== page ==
Solution and Enterprise Architects have to rationalize each incoming PBI to make sure they are technically feasible. They make a best guesstimate as to the level of technical effort involved in doing the high level design. They leave the low level design guesstimates to the Sprint Planning process (basically, the beginning of the next backlog, the developer Sprint Backlog). The lead architect, usually an Enterprise Architect, will assign AB items to each Solution Architect on the team. What is delivered is usually a Solution Architecture Design (SAD) document. This document should not be more than 5 to 10 pages long and should come with a one page recommendations to guide developers as they take this input into the Sprint Backlog.

The Developer Sprint Backlog usually is setup pretty well, from my experience. No need to go into much detail here. With a smooth PB and Architect Backlog, the developers can focus on sizing the level of effort using a Story Points scoring system. Items they deem above average (usually higher than 5 on a scale of 1 to 10) would involve Solution Architects having to approve the code at a DevOps tollgate before it is pushed to the next step in the CI CD pipeline. Architects generally verify that best design practices are being used, and if not why not, also looking for regulatory compliance, corporate policy compliance, performance and other NFRs, etc.

The remaining roles of Testers, Cloud Engineers, Security, Data, have more streamlined Backlogs as they don’t need to be as involved once the technical rigor of the Architect and Developer backlogs have been performed. The main backlog verbs here (steps) are Rationalize, Assign, Deliver and Learn.

Conclusion

Hopefully this scaled down, barebones approach is easy enough to help hybrid environments make the most of their unique mix of waterfall and Agile DevOps. If you think your teams need an outside voice to help adopt this easy approach, feel free to reach out to me. Until the next video, stay agile.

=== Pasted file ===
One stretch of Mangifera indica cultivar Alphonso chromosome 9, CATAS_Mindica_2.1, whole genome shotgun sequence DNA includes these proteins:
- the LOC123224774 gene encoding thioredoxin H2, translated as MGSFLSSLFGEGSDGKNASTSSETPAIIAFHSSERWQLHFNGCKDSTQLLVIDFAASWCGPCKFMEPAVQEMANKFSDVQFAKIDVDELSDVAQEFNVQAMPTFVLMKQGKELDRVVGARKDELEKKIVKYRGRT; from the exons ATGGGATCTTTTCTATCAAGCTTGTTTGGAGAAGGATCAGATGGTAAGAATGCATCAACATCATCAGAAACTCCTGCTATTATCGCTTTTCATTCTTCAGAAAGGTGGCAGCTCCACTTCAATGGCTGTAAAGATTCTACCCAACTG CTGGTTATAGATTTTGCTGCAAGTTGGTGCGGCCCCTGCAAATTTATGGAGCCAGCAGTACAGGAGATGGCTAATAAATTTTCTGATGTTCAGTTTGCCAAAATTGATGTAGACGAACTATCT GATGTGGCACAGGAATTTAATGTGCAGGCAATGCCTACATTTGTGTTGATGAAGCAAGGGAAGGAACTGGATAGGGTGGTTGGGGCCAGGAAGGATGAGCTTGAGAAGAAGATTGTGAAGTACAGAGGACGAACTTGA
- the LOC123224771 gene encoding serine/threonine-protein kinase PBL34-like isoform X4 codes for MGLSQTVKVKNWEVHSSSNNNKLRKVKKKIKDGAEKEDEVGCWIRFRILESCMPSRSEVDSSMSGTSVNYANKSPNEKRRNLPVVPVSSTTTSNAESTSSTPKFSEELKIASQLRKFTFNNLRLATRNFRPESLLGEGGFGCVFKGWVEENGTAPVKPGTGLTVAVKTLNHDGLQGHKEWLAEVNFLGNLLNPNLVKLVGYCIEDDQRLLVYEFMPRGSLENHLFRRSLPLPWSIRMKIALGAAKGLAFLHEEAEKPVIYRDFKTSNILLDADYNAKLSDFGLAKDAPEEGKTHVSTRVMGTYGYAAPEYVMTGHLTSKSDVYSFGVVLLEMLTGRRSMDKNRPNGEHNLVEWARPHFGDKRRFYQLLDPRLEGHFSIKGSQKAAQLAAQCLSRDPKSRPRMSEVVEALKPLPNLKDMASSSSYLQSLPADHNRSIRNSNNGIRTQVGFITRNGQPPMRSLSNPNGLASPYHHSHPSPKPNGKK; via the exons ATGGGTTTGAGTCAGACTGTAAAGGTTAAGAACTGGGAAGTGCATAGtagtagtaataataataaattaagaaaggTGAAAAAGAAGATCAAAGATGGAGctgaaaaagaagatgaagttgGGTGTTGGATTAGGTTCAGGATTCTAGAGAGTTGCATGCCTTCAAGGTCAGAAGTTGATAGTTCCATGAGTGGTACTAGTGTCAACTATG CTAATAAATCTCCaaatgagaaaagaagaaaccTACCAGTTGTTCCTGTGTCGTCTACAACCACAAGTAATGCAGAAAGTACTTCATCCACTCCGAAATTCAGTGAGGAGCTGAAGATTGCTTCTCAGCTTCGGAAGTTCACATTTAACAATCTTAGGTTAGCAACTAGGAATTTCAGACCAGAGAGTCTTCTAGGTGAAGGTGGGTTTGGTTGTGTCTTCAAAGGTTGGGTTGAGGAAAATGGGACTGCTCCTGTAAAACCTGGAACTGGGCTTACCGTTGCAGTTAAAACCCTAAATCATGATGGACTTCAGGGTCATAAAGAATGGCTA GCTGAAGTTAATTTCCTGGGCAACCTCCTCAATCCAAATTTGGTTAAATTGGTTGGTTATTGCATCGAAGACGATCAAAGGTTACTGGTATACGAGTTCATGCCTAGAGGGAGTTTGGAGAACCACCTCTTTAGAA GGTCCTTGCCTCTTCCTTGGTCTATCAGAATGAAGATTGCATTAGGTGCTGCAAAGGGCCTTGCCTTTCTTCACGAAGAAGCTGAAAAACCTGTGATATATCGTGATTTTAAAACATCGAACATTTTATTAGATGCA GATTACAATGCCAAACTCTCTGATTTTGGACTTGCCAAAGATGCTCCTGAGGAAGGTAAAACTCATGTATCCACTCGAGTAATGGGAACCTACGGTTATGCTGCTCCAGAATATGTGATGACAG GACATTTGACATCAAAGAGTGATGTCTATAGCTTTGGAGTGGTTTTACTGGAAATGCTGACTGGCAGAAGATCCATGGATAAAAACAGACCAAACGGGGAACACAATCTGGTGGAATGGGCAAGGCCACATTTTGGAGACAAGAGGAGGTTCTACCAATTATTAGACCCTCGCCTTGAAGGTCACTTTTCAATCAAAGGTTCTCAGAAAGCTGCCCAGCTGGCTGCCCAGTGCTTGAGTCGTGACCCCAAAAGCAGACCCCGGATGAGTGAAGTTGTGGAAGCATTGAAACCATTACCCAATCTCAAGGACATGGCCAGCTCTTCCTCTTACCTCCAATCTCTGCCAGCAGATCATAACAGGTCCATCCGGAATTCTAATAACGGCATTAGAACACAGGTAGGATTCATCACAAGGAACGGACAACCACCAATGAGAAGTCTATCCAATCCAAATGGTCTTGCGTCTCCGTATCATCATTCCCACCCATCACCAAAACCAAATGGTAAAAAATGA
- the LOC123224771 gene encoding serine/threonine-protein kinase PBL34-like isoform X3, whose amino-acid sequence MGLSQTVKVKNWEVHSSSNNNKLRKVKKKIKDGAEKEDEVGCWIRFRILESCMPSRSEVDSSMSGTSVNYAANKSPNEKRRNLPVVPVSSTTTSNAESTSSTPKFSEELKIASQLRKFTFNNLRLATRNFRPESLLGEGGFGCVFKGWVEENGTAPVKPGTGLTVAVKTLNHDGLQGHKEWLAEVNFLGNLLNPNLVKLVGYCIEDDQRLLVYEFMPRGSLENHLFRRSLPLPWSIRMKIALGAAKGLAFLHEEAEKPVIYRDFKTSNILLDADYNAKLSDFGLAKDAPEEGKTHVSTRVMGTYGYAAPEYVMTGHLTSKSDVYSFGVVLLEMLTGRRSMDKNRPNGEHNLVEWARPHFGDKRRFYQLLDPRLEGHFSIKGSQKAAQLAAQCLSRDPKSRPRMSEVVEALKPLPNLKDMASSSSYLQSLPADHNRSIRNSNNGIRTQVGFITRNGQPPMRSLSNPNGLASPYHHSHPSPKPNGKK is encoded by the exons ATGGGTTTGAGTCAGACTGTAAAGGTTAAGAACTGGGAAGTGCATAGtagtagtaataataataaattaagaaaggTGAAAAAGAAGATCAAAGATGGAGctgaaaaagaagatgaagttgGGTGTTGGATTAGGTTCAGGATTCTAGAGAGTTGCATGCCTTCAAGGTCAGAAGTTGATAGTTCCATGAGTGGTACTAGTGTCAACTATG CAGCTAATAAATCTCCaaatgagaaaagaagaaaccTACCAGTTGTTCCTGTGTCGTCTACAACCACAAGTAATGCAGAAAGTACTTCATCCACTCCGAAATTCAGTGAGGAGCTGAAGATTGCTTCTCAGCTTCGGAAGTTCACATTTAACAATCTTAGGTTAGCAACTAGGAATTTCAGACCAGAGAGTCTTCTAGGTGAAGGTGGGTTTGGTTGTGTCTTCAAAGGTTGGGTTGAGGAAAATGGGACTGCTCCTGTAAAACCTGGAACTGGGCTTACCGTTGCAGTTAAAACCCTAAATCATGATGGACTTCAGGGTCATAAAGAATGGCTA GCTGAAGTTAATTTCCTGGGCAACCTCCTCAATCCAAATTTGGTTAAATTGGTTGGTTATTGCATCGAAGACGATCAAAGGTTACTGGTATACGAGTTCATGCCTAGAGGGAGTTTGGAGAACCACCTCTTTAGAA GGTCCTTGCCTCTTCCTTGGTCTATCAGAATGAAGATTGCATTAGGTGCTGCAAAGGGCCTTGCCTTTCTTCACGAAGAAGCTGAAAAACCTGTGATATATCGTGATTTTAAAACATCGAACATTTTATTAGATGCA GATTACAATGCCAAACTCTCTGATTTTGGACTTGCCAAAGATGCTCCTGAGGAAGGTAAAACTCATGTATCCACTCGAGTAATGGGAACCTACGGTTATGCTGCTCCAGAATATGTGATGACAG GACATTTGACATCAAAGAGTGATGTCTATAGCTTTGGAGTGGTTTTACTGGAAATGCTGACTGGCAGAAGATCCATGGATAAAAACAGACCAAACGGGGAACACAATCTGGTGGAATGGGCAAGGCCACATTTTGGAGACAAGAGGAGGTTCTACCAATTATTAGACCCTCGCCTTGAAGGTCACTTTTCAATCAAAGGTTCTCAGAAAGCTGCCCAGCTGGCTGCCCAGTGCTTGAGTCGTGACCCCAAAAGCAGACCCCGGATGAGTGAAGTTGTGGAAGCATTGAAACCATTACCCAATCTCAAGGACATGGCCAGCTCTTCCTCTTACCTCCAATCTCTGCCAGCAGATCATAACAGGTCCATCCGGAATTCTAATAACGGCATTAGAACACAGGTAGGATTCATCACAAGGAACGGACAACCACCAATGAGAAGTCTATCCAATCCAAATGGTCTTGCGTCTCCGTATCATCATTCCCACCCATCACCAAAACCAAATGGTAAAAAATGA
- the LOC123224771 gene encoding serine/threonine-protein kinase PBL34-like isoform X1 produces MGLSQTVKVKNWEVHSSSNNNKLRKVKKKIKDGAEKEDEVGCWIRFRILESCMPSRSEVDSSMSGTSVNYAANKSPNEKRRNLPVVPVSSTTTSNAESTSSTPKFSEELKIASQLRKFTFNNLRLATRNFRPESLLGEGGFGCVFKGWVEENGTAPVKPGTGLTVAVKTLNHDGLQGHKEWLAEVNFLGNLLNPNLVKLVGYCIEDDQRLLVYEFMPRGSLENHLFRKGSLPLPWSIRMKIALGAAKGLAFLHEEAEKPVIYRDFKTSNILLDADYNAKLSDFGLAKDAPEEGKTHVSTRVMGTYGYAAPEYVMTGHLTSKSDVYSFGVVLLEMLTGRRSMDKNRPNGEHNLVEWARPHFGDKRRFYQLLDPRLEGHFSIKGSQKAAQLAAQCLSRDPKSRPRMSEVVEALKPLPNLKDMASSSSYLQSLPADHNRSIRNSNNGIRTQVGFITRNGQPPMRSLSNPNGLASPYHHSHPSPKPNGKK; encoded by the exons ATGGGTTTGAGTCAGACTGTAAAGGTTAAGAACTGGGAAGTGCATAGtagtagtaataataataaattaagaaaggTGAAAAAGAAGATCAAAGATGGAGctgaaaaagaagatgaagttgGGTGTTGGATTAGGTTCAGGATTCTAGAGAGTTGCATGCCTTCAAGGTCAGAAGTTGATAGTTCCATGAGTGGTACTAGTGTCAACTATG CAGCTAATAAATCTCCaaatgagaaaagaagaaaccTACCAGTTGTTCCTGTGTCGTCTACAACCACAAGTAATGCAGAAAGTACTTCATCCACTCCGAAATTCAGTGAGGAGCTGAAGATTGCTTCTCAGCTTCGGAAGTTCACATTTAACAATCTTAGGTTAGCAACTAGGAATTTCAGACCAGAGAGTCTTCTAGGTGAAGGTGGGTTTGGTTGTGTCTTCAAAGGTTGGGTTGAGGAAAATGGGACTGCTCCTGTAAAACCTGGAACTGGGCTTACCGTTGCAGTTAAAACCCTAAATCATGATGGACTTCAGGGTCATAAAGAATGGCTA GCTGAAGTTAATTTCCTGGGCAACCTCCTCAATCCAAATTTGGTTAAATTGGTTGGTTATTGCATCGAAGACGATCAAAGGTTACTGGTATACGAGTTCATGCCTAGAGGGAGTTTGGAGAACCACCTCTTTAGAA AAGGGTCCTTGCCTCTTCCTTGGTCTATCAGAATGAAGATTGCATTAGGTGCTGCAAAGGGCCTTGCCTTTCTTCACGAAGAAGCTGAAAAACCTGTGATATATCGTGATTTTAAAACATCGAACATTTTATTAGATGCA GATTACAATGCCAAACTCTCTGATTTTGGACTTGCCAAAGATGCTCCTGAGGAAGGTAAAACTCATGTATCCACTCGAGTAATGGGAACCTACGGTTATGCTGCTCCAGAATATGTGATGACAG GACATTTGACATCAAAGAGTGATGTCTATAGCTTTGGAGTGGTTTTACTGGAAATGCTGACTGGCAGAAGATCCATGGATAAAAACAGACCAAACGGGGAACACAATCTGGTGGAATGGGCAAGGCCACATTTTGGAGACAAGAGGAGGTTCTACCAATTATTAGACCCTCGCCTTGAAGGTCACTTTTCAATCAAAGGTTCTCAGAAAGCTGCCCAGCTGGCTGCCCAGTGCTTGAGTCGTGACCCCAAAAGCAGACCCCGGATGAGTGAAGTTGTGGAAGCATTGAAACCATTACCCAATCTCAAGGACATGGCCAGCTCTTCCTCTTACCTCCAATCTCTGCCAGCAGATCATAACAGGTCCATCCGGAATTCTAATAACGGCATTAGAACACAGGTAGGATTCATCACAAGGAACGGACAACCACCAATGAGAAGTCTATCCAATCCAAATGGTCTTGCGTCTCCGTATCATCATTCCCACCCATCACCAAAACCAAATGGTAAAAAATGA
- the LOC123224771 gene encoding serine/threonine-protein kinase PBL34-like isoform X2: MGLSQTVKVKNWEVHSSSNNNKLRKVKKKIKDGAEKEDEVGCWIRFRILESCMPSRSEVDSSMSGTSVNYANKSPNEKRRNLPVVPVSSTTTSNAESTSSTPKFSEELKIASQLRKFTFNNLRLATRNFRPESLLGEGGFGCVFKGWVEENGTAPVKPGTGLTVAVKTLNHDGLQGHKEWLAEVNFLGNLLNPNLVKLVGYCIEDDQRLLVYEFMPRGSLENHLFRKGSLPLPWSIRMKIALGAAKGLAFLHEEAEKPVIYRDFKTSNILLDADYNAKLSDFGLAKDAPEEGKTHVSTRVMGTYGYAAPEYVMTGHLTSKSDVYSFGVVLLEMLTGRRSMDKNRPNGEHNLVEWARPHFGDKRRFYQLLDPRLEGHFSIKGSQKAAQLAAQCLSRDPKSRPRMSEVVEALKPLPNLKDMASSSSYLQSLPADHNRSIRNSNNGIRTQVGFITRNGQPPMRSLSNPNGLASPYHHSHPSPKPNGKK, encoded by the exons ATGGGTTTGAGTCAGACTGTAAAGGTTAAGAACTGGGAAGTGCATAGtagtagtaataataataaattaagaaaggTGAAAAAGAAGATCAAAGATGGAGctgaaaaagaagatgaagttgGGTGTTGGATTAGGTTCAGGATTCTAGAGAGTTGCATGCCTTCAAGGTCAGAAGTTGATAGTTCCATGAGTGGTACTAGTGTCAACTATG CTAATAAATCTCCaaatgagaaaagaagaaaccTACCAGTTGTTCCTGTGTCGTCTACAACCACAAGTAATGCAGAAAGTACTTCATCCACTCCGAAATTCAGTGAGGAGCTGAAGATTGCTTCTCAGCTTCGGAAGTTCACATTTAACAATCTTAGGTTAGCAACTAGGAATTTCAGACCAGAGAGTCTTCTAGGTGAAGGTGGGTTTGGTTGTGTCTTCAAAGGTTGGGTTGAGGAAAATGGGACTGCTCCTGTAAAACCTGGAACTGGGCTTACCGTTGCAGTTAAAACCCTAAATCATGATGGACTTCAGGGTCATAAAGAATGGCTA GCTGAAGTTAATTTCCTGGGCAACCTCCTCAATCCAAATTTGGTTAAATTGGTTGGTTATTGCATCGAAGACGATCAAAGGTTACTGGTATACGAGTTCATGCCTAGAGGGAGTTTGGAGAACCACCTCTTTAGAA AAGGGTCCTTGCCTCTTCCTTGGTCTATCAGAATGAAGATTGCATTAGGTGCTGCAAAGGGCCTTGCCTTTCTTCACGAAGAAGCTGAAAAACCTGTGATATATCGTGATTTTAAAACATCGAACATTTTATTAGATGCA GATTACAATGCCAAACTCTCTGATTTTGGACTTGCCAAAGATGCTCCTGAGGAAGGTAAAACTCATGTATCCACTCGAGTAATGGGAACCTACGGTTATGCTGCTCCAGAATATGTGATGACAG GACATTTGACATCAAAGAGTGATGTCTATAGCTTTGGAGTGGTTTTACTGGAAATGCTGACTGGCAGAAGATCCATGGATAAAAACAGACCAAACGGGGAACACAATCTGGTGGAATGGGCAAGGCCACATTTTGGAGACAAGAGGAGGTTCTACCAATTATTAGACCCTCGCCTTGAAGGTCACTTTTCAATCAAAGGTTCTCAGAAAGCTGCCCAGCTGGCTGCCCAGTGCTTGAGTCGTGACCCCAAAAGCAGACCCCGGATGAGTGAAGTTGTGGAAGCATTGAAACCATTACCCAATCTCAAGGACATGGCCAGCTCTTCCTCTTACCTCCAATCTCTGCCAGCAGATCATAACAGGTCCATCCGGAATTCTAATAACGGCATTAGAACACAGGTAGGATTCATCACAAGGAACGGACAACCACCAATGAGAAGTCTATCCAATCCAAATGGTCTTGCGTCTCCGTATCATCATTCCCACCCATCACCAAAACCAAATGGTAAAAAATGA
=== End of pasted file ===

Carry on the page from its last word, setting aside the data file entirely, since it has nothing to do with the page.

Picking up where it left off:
Author: John Conley III

I am a technology and business consultant who provides state of the art cloud solution design services to rapidly growing and mature organizations using cutting edge technologies. Information Technology Professional with over 20 years of industry experience as a Software Architect/Lead Developer and Project Management Coach using service oriented (SOA/EIB) view of the software development process (Use Case/Story View, Class Design View, Database Design View, and Infrastructure View) and software design (Model-View-Controller based (MVC pattern/framework)). Coached PMs on various aspects of task and resource management and requirements tracking and tracing, and even filled in for PMs. Led teams of varying sizes mainly from the architect viewpoint: translating non-technical requirements into concrete, technical components and work units, identifying and creating reusable frameworks and design patterns, creating skeletal IDE projects with MVC wiring and config files, assigning app tiers or horizontal components to developers, making sure test team members have use cases and other work unit inputs to create an executable test/quality assurance plan, organizing meetings, ensuring enterprise standards and practices are adhered to, enforcing any regulatory and security compliance traceable from requirements/Solution Architecture Documents (SADs) all the way down to core classes in code, and so on Expertise includes designing and developing object-oriented, service/component-based software systems that are robust, high-performance and flexible for multiple platforms. Areas of specialization include Internet (business-to-business and business-to-consumer) e-commerce and workflow using Microsoft.NET technologies (up to current Visual Studio 2010/.Net Framework 4.0, MVC3/Razor View Engine, LINQ), TFS, Sharepoint 2007 (Task Mgmt, Build Script), Commerce Server 2007/2002 (basket and order pipeline), ASP.NET, ADO.NET, C#, Visual C++, Visual Basic.NET) and Java EE/J2EE, service oriented architecture (SOA) and messaging (MSMQ, MQSeries, SAP message handling) and more abstract enterprise service bus (ESB) designs, best patterns and practices, telecommunications and the offline processes of the enterprise. Provide detail estimates on budgets, guided design and development tasks with offshore teams, technical assessments of third party software tools and vendor selections, project/iteration planning and spring product backlogs, and level of effort for statements of work (including for offshore based development teams), including executive summary presentations as needed.